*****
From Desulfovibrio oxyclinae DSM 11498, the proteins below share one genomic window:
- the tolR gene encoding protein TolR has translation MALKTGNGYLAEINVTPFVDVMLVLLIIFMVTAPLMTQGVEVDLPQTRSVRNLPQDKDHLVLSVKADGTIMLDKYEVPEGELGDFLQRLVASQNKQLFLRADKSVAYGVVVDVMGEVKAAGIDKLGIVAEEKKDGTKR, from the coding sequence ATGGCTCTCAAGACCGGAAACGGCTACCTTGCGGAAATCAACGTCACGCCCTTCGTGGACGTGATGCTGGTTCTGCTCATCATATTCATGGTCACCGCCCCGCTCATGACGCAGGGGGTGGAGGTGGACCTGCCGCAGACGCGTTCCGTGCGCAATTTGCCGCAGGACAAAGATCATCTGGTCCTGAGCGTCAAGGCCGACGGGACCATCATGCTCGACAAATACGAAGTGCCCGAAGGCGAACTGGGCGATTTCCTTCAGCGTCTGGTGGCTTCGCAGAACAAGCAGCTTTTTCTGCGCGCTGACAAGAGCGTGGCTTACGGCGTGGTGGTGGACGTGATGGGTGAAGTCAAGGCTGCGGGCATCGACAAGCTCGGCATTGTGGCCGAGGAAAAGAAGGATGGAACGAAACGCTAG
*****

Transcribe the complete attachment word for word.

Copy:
From Desulfovibrio oxyclinae DSM 11498, the proteins below share one genomic window:
- the tolR gene encoding protein TolR has translation MALKTGNGYLAEINVTPFVDVMLVLLIIFMVTAPLMTQGVEVDLPQTRSVRNLPQDKDHLVLSVKADGTIMLDKYEVPEGELGDFLQRLVASQNKQLFLRADKSVAYGVVVDVMGEVKAAGIDKLGIVAEEKKDGTKR, from the coding sequence ATGGCTCTCAAGACCGGAAACGGCTACCTTGCGGAAATCAACGTCACGCCCTTCGTGGACGTGATGCTGGTTCTGCTCATCATATTCATGGTCACCGCCCCGCTCATGACGCAGGGGGTGGAGGTGGACCTGCCGCAGACGCGTTCCGTGCGCAATTTGCCGCAGGACAAAGATCATCTGGTCCTGAGCGTCAAGGCCGACGGGACCATCATGCTCGACAAATACGAAGTGCCCGAAGGCGAACTGGGCGATTTCCTTCAGCGTCTGGTGGCTTCGCAGAACAAGCAGCTTTTTCTGCGCGCTGACAAGAGCGTGGCTTACGGCGTGGTGGTGGACGTGATGGGTGAAGTCAAGGCTGCGGGCATCGACAAGCTCGGCATTGTGGCCGAGGAAAAGAAGGATGGAACGAAACGCTAG